The Order violates the immigration laws and the Constitution. In 1965, Congress prohibited discrimination on the basis of national origin precisely so that the
Nation could not shut its doors to immigrants based on where they come from.
Moreover, any discretion under the immigration laws must be exercised reasonably,
and subject to meaningful constraints.
3

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I.

American Innovation And Economic Growth Are Intimately Tied To
Immigration.
The tremendous impact of immigrants on Americaaand on American busi-

nessais not happenstance. People who choose to leave everything that is familiar
and journey to an unknown land to make a new life necessarily are endowed with
drive, creativity, determinationaand just plain guts. The energy they bring to
America is a key reason why the American economy has been the greatest engine
of prosperity and innovation in history.
Immigrants are leading entrepreneurs. aThe American economy stands apart
because, more than any other place on earth, talented people from around the globe
want to come here to start their businesses.a Partnership for a New American
Economy, The aNew Americana Fortune 500, at 5 (2011), http://goo.gl/yc0h7u.
Some of these businesses are large. Immigrants or their children founded
more than 200 of the companies on the Fortune 500 list, including Apple, Kraft,
Ford, General Electric, AT&T, Google, McDonaldas, Boeing, and Disney. Id. at 1.
Collectively, these companies generate annual revenue of $4.2 trillion, and employ
millions of Americans. Id. at 2.
Many of these businesses are small. aWhile accounting for 16 percent of the
labor force nationally and 18 percent of business owners, immigrants make up 28
percent of Main Street business owners.a Americas Socay & Council of The
Americas, Bringing Vitality To Main Street (2015), https://goo.gl/i9NWc9. These
4

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are athe shops and services that are the backbone of neighborhoods around the
country.a Id. Between 2006 and 2010, immigrants opened 28% of all new businesses in the United States. See Partnership for a New American Economy, Open
For Business: How Immigrants Are Driving Small Business Creation in the United
States 3, Aug. 2012, https://goo.gl/zqwpVQ.
Immigrant-entrepreneurs come from all parts of the world. In 2014, a19.1
percent of immigrants from the Middle East and North Africa were entrepreneurs.a
New

American

Economy,

Reason

for

Reform

2

(Oct.

2016),

https://goo.gl/32dLNM.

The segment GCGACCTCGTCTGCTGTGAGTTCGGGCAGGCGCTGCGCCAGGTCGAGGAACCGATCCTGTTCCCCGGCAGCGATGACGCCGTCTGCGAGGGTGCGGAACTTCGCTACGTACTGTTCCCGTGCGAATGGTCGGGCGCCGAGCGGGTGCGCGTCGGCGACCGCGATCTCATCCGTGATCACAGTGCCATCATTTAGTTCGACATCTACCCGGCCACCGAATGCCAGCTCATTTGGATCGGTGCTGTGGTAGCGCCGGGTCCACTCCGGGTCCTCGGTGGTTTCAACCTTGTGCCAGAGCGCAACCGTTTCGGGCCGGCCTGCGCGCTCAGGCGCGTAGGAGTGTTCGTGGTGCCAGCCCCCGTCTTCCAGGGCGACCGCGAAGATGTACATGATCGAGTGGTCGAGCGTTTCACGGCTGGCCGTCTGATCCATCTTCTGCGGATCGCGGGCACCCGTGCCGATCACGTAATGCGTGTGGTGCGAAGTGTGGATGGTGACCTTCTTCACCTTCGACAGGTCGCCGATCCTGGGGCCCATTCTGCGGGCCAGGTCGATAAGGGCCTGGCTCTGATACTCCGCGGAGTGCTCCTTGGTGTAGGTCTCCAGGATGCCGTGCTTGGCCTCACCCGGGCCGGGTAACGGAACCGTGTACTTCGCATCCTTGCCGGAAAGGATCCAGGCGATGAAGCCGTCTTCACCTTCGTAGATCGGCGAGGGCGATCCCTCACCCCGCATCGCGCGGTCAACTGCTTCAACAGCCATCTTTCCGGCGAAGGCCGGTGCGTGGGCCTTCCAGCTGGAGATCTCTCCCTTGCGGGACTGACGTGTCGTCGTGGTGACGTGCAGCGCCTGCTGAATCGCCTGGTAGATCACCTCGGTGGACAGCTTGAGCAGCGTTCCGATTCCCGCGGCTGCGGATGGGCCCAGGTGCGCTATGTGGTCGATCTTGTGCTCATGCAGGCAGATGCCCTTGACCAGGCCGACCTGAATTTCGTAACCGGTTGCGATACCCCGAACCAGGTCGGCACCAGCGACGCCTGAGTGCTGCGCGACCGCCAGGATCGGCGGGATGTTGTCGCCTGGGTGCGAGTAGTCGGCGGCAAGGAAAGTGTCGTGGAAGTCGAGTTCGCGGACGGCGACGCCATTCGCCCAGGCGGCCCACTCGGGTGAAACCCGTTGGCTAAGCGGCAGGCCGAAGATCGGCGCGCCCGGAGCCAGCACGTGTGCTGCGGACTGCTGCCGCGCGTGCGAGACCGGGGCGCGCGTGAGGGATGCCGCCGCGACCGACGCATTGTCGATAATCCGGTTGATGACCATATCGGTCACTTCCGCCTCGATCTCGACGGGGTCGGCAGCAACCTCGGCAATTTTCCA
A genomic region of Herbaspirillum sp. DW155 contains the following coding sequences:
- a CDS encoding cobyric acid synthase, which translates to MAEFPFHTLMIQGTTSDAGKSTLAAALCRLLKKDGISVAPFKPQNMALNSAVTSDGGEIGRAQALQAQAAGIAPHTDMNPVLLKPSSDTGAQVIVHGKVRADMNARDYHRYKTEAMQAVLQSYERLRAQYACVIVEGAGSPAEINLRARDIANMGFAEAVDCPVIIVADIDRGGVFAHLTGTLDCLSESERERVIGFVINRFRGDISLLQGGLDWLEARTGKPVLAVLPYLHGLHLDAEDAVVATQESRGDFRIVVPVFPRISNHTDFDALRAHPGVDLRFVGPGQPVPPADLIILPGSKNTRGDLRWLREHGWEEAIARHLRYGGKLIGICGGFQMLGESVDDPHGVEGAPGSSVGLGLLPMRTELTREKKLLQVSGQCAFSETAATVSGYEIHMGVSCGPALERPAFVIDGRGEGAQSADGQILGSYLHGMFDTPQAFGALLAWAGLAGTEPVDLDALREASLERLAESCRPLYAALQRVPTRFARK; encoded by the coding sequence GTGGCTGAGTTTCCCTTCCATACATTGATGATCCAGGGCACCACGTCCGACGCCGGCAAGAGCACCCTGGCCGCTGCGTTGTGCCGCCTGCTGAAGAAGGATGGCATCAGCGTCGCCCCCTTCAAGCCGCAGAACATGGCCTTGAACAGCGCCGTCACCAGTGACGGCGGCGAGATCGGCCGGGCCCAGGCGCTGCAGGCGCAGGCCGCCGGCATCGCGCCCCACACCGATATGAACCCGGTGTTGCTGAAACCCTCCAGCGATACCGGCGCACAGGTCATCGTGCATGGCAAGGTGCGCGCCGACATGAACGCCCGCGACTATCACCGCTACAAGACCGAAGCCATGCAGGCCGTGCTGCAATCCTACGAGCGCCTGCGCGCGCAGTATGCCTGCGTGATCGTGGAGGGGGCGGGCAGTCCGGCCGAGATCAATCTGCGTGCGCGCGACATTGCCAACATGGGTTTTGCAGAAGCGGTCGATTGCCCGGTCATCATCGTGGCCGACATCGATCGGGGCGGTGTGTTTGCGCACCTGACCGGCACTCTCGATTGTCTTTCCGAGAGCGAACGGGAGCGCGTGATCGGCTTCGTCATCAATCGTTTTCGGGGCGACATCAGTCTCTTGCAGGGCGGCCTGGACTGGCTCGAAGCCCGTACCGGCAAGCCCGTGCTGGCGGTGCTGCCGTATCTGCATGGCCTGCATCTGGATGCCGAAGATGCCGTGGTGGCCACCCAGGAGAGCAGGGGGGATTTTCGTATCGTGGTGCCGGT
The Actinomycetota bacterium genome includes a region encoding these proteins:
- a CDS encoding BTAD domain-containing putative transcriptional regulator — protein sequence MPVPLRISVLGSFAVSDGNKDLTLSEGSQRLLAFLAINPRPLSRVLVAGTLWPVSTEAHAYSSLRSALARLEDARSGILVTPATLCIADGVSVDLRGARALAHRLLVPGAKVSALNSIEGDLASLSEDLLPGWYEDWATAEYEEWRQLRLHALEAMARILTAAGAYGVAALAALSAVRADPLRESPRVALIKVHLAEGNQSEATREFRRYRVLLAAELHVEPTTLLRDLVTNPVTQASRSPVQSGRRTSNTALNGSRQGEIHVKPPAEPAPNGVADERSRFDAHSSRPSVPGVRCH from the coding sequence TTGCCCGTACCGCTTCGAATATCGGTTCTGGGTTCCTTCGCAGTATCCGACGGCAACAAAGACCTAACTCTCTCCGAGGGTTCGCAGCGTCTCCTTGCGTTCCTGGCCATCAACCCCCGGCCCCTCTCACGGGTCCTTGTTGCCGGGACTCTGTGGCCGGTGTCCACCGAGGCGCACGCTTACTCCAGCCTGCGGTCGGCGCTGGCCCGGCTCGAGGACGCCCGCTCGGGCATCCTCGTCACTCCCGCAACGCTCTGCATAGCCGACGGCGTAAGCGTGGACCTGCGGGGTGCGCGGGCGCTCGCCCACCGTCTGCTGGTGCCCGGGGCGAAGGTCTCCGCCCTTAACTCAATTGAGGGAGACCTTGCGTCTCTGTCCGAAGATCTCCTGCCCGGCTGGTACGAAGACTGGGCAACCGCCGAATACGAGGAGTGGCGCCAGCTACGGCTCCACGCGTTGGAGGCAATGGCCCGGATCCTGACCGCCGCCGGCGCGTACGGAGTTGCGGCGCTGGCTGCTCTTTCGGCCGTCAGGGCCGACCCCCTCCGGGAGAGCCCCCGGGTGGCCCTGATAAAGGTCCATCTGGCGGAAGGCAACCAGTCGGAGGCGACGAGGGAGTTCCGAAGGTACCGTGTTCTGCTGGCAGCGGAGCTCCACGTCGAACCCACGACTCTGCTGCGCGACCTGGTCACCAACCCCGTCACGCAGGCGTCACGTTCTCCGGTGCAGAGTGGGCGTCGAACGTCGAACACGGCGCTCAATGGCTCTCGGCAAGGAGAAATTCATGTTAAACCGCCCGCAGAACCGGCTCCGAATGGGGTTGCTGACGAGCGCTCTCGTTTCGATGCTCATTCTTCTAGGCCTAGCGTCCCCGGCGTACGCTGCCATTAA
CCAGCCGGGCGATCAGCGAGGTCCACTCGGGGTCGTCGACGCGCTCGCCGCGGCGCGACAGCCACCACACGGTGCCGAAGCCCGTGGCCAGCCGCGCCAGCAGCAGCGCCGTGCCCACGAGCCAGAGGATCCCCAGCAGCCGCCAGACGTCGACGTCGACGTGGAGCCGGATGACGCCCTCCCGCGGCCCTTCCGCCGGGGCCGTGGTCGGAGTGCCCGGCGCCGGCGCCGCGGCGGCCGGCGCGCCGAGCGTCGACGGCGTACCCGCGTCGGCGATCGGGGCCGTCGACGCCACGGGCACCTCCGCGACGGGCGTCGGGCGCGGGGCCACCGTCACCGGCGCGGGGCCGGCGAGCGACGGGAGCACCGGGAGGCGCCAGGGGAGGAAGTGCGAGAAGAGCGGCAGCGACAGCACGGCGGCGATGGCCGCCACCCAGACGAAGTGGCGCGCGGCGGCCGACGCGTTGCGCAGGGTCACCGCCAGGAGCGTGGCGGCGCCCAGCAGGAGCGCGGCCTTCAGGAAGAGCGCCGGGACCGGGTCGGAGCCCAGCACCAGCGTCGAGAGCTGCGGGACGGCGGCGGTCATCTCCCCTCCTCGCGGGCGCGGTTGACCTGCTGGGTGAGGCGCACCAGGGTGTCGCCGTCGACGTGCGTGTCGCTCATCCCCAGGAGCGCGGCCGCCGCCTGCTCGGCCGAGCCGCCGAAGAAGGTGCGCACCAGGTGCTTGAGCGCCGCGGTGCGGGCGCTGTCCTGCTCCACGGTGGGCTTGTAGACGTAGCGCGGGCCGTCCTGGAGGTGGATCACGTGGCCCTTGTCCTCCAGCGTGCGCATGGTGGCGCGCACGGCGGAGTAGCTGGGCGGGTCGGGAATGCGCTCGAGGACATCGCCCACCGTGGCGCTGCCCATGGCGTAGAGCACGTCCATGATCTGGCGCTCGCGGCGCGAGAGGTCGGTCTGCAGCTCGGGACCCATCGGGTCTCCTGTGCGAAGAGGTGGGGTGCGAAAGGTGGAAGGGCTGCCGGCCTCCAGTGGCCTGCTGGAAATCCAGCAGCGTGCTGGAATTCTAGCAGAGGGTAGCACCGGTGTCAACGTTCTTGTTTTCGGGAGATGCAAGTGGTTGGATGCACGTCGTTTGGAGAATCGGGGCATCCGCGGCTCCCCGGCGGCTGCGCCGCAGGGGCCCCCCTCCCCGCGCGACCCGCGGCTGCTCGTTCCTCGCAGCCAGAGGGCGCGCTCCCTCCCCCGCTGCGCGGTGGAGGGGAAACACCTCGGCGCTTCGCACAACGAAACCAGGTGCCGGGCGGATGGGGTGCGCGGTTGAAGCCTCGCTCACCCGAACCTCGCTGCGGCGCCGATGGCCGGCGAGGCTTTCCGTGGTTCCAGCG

Immigrants also fuel the growth of the economy as a whole. aWhen immigrants enter the labor force, they increase the productive capacity of the economy
and raise GDP. Their incomes rise, but so do those of natives.a Pia Orrenius, Benefits of Immigration Outweigh the Costs, The Catalyst: A Journal of Ideas from the
Bush Institute (2016), https://goo.gl/qC9uOc. Immigrants do not take jobs away
from U.S. citizensathey create them. Thus, immigration aexpand[s] the American
work-force,

and

encourage[s]

more

business

start-upsaaensuring

that

a[b]usinesses ranging from Apple Corporation to apple growers would be able to
find the workers they need in America.a Diana Furchtgott-Roth, Manhattan Institute, The Economic Benefits Of Immigration 1 (Feb. 2013), https://goo.gl/lsWhb5.
Immigrants are innovators. Since 2000, more than one-third of all American
5

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Nobel prize winners in Chemistry, Medicine, and Physics have been immigrants.
See Stuart Anderson, Immigrant Flooding America with Nobel Prizes, Forbes (Oct.
16, 2016), http://goo.gl/RILwXU. Among individuals with advanced educational
degrees, immigrants are nearly three times more likely to file patents than U.S.born citizens. Michael Greenstone & Adam Looney, The Hamilton Project, Ten
Economic Facts About Immigration 11 (Sept. 2010), https://goo.gl/3zpdpn. By one
estimate, non-citizen immigrants were named on almost a quarter of all U.S.-based
international patent applications filed in 2006. Vivek Wadhwa et al., Americaas
New Immigrant Entrepreneurs 4 (Jan. 4, 2007), https://goo.gl/wCIySz. Inventions
and discoveries by immigrants have profoundly changed our Nation. Some, like
alternating current (Nikola Tesla), power our world. Others, like nuclear magnetic
resonance (Isidore Rabi) and flame-retardant fiber (Giuliana Tesoro), save lives.